Address at Governor Woodrow Wilson of New Jersey


Address at Governor Woodrow Wilson of New Jersey


Wilson, Woodrow, 1856-1924




1911 December 6


Woodrow Wilson delivers a speech at Carnegie Hall regarding Russia’s treatment of Jewish people living in that country.


Cary T. Grayson Papers, Woodrow Wilson Presidential Library, Staunton, Virginia




[Carnegie Hall speech, Dec. 6, 1911.]

Mr. Chairman and gentlemen, the object of this meeting is not agitation, it is the statement of a plain case in such terms as may serve to arrest the attention of the Nation with regard to a matter which is of no mere local importance, which does not merely affect the rights and essential privileges of our Jewish fellow citizens as freemen and Americans, but which touches the dignity of our Government and the maintenance of those rights of manhood which that Government was set up to vindicate.

The facts are these: For some 80 years a treaty has existed between this country and Russia in which it explicitly covenanted and agreed that the inhabitants of the two nations shall have the liberty of entering any part of the territory of either that is open to foreign commerce; that they shall be at liberty to sojourn and reside in all parts whatsoever of the territory thus opened to commerce, in order to attend to their affairs; and that they shall enjoy the same security and protection as inhabitants of the country in which they are sojourning, on condition, of course, that they submit to the laws and ordinances there prevailing, and particularly to the regulations there in force concerning commerce. For some 40 years the obligations of this treaty have been disregarded by Russia in respect of our Jewish fellow citizens. Our Government has protested, but has never gone protest. After 40 years of more correspondence the Russian Government naturally does not expect the matter to be carried beyond protest to action, and so continues to act as it pleases in this matter, in the confidence that our Government does not seriously mean to include our Jewish fellow citizens among those upon whose rights it will insist.

It is not necessary to conjecture the reasons. The treaty thus disregarded by Russia is a treaty of commerce and navigation. Its main object is trade, the sort of economic intercourse between the two nations that will promote the material interests of both. Important commercial and industrial relations have been established under it. Large American undertakings, we are informed, would be put in serious peril were those relations broken off. We must concede something, even at the expense of a certain number of our fellow citizens in order not to risk a loss greater than the object which would seem to justify.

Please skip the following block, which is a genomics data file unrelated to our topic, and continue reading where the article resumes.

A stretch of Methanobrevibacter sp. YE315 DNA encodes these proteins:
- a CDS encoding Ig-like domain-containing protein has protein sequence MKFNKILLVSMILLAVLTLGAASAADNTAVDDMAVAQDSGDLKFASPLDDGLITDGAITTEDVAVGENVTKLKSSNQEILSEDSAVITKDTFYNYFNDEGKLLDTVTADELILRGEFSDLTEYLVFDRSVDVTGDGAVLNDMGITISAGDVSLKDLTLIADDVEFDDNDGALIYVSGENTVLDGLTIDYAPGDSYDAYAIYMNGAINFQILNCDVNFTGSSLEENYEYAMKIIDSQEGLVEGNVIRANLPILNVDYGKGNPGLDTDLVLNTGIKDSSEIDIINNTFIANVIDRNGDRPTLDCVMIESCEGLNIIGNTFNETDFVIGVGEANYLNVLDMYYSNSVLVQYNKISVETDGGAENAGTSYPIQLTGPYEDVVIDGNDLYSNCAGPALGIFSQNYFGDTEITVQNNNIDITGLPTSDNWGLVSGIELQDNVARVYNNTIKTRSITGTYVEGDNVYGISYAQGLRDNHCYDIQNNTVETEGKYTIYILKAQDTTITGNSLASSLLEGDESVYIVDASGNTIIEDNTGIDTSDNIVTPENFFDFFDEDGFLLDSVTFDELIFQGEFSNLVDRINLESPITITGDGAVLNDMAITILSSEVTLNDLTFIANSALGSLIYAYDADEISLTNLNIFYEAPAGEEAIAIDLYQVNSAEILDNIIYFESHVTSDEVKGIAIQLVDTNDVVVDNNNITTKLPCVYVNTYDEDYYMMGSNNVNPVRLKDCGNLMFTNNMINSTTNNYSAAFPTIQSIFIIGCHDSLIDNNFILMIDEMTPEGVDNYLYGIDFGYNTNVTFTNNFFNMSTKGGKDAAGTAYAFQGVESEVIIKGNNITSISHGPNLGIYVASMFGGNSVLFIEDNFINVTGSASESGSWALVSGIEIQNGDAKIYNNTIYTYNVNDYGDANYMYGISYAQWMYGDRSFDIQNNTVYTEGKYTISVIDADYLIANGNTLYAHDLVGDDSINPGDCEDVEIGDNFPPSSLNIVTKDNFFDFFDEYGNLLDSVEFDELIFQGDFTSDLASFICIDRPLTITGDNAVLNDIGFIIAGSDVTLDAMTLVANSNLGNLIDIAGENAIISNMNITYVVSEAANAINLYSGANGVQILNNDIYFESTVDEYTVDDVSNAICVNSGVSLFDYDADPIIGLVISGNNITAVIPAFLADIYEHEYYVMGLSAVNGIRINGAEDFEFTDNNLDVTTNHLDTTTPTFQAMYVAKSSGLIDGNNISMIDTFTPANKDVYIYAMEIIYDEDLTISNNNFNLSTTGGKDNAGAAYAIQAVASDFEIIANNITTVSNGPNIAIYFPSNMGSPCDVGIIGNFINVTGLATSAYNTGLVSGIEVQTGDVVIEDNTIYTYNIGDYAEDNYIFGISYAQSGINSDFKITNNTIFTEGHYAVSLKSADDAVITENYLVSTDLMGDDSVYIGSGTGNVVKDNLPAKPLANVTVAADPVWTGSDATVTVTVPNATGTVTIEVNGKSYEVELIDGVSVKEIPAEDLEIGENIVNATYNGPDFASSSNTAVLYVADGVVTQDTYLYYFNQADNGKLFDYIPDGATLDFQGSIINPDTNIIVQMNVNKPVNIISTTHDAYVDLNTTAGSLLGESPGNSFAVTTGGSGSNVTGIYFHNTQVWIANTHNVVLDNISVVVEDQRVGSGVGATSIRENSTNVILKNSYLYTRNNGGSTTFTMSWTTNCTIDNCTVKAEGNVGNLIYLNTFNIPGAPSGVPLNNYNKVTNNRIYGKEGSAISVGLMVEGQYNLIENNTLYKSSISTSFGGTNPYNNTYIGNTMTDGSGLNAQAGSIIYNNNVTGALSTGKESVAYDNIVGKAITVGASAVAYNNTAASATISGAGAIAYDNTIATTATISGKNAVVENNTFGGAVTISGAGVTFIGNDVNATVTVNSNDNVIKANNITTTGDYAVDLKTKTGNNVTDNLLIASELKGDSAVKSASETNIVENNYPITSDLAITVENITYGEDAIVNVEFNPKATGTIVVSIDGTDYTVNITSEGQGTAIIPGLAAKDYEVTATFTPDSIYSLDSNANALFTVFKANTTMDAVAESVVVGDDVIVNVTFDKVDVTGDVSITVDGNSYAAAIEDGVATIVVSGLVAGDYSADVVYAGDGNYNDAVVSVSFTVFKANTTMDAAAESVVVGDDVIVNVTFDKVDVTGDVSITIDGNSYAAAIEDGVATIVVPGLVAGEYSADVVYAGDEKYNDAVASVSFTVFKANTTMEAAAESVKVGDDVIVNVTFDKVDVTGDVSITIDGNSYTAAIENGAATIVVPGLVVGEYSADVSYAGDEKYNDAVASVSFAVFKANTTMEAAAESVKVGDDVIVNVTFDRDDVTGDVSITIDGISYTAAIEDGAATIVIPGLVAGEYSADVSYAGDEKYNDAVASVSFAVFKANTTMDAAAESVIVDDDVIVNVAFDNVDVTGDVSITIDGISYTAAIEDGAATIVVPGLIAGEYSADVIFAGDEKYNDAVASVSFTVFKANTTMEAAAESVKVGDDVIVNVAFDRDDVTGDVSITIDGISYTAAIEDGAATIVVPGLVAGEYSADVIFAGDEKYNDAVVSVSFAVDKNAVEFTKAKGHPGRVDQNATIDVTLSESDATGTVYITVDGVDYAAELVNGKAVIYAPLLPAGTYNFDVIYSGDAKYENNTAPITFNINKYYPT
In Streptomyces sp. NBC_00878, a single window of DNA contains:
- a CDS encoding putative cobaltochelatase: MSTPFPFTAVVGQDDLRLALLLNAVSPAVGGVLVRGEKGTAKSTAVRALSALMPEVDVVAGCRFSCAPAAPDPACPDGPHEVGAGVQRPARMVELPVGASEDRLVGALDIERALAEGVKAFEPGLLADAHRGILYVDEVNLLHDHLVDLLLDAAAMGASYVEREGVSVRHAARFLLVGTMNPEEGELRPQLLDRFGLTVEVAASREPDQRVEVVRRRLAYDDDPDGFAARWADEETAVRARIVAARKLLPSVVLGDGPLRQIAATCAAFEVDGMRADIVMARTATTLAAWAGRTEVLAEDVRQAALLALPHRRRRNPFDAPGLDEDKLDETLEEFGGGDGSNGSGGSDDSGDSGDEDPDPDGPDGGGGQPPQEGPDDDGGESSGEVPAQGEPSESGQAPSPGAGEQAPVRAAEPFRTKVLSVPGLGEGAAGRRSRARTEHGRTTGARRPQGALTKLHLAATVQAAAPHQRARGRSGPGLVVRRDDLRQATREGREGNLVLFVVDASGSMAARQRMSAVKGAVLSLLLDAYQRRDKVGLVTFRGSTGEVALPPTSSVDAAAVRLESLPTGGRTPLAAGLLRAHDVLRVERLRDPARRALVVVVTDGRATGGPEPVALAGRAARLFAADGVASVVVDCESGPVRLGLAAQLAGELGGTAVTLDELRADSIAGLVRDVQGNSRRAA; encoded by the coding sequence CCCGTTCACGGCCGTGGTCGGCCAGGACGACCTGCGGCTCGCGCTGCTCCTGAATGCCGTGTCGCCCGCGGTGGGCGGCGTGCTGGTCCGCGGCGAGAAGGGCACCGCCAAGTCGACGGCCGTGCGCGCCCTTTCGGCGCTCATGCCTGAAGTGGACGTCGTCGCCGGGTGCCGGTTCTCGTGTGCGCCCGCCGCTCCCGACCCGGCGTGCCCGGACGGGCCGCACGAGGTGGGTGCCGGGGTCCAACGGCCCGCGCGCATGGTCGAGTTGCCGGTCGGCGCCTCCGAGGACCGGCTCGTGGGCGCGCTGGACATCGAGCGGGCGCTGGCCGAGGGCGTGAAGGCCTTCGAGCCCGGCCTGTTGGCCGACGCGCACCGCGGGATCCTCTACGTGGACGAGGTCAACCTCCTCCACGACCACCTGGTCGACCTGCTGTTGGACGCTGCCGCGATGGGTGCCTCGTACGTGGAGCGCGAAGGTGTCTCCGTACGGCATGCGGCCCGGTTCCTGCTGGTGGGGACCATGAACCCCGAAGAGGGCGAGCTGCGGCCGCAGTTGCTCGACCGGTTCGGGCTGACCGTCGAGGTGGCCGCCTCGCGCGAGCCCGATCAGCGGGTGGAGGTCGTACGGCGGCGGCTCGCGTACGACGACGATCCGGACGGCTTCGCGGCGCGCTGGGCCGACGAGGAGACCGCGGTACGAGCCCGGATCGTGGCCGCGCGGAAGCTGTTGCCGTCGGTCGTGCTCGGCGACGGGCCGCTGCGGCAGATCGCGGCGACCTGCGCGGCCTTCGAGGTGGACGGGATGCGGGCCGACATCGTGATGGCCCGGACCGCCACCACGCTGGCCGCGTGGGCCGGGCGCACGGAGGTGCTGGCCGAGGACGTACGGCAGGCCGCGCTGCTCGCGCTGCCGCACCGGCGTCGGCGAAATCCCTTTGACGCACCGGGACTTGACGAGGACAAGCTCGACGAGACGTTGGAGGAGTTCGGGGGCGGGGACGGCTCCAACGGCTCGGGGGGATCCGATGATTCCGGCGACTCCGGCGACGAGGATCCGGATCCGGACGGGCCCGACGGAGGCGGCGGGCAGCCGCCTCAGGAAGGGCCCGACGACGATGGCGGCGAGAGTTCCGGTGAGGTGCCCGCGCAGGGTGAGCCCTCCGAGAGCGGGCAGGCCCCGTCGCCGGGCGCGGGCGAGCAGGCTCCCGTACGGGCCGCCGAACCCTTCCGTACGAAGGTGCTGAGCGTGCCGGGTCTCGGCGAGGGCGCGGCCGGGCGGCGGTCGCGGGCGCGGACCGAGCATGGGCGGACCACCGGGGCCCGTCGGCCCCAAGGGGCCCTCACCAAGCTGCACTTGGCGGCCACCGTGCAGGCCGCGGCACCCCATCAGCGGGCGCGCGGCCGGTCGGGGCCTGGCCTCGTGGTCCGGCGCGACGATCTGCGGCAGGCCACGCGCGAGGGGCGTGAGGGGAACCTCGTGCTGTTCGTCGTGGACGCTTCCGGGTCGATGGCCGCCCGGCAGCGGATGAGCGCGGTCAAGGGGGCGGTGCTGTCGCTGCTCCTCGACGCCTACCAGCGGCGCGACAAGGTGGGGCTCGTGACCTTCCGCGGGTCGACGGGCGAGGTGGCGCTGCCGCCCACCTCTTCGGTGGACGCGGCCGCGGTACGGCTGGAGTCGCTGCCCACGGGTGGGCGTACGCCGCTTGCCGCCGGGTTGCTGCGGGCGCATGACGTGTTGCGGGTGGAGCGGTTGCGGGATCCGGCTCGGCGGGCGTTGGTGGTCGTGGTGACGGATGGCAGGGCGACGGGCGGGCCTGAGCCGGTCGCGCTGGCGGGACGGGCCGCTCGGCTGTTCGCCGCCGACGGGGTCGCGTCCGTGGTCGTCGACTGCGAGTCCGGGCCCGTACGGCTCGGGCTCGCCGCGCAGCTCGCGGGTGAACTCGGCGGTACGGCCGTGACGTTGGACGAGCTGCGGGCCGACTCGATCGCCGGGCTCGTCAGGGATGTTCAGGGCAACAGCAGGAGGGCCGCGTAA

I for one do not fear any loss. The economic relations of two great nations are not based upon sentiment; they are based upon interest. It is safe to say that in this instance they are not based upon mutual respect, for Russia can not respect us when she sees us for 40 years together preferring our interests to our rights. Whatever our feeling may be with regard to Russia, whatever our respect for her statesmen or our sympathy with the great future in store for her people, she would certainly be justified in acting upon the expectation that we would follow our calculations of expediency rather than our convictions of right and justice. Only once or twice, it would seem, has she ever thought our Government in earnest. Should she ever deem it in earnest, respect would take the place of covert indifference and the treaty would be lived up to. If it was ever advantageous to her, it is doubly and trebly advantageous now, and her advantage would be her guide, as has been ours, in the maintenance of a treaty of trade and navigation.

If the Russian Government has felt through all these years that it could ignore the protest of American ministers and Secretaries of State, it has been because the American Government spoke for special interests or from some special point of view and not for the American people. It is the fact that the attention of the American people has now been drawn to this matter that is altering the whole aspect of it.